Some verbs and adjectives can be followed by either an –ing form or an infinitive. In some cases, there is a difference of meaning.
Love, like, hate and prefer
Both –ing forms and infinitives can be used after the words love, like, hate and prefer without a great difference of meaning.
- I like walking in the rains. OR I like to walk in the rains.
- I hate getting up early in the morning. OR I hate to get up early in the morning.
On Sundays, I prefer staying in bed. OR On Sundays, I prefer to stay in bed.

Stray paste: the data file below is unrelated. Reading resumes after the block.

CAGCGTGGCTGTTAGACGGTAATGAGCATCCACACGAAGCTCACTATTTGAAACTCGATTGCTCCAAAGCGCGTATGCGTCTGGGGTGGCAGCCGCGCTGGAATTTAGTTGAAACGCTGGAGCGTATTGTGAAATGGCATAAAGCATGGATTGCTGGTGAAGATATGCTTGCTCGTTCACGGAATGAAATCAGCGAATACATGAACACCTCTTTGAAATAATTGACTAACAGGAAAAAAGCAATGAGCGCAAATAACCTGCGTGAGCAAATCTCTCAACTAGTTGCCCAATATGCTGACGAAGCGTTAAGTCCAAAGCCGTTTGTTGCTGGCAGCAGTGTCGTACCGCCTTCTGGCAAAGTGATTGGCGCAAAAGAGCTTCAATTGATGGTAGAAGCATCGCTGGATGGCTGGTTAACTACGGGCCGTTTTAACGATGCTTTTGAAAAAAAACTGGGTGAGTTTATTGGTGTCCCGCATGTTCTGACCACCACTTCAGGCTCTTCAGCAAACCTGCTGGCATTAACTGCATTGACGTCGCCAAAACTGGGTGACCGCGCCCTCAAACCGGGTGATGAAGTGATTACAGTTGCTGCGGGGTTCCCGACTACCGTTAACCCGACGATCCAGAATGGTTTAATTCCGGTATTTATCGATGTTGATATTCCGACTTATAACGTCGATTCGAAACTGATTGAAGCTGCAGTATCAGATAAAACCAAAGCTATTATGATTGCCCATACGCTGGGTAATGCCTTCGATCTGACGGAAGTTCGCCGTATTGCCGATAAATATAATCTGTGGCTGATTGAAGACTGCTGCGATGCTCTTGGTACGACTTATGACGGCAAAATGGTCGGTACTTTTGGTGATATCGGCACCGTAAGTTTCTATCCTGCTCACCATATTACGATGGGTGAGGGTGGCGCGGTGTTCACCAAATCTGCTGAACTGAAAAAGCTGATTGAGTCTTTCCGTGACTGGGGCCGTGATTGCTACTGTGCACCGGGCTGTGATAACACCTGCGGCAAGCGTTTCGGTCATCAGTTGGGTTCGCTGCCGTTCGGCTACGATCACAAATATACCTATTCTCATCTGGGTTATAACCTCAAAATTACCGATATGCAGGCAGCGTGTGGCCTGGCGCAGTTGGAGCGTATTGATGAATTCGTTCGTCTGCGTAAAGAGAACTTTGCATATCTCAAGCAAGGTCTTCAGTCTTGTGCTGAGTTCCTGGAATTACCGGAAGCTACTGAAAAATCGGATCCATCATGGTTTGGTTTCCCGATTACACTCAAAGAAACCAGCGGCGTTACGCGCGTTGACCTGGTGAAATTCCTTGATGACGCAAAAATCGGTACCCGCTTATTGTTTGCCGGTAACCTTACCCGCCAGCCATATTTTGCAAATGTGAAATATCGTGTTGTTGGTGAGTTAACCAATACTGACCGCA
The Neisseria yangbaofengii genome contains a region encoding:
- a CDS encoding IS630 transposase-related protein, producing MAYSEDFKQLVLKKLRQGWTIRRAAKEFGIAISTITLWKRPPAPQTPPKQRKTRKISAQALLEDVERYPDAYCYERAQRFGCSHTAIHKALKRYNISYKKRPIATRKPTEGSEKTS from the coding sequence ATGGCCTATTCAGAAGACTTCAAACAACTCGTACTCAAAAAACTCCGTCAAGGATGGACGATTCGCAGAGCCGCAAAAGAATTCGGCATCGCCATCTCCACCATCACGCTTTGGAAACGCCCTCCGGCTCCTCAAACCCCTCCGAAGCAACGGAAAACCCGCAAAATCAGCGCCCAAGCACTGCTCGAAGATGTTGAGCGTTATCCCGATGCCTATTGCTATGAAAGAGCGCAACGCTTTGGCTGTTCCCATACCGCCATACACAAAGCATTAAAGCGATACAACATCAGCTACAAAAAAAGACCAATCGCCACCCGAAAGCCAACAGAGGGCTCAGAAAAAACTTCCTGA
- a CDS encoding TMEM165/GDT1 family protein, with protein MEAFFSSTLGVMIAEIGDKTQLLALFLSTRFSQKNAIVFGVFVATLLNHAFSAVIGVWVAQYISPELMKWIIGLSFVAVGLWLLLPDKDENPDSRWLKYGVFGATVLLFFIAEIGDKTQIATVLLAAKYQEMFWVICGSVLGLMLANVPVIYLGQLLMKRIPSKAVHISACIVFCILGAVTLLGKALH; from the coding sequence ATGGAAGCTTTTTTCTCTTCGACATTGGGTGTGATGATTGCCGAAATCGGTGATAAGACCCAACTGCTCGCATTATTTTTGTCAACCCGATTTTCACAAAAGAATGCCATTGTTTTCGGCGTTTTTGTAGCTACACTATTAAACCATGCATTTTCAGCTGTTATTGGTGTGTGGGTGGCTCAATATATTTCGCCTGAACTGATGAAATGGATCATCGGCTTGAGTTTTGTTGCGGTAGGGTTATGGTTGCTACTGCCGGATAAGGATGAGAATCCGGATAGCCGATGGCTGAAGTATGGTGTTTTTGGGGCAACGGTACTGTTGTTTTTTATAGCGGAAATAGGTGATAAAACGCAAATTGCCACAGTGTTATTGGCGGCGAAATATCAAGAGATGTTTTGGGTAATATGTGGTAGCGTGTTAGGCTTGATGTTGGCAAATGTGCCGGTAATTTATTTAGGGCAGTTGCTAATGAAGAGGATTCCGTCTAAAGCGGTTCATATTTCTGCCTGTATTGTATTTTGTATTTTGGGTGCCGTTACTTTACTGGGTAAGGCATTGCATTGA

Infinitives are preferred after expressions like would like, would prefer, would hate and would love.
- I would like to tell you something. (More natural than ‘I would like telling you something.’)
Begin and start
Both –ing forms and infinitives can be used after begin and start with little difference of meaning.
- He began playing cricket when he was three. OR He began to play cricket when he was three.
- And then she started talking about her illnesses. OR And then she started to talk about her illnesses.
After the continuous forms of begin and start, infinitives are preferred.
- I am beginning to learn Spanish. (NOT I am beginning learning Spanish.)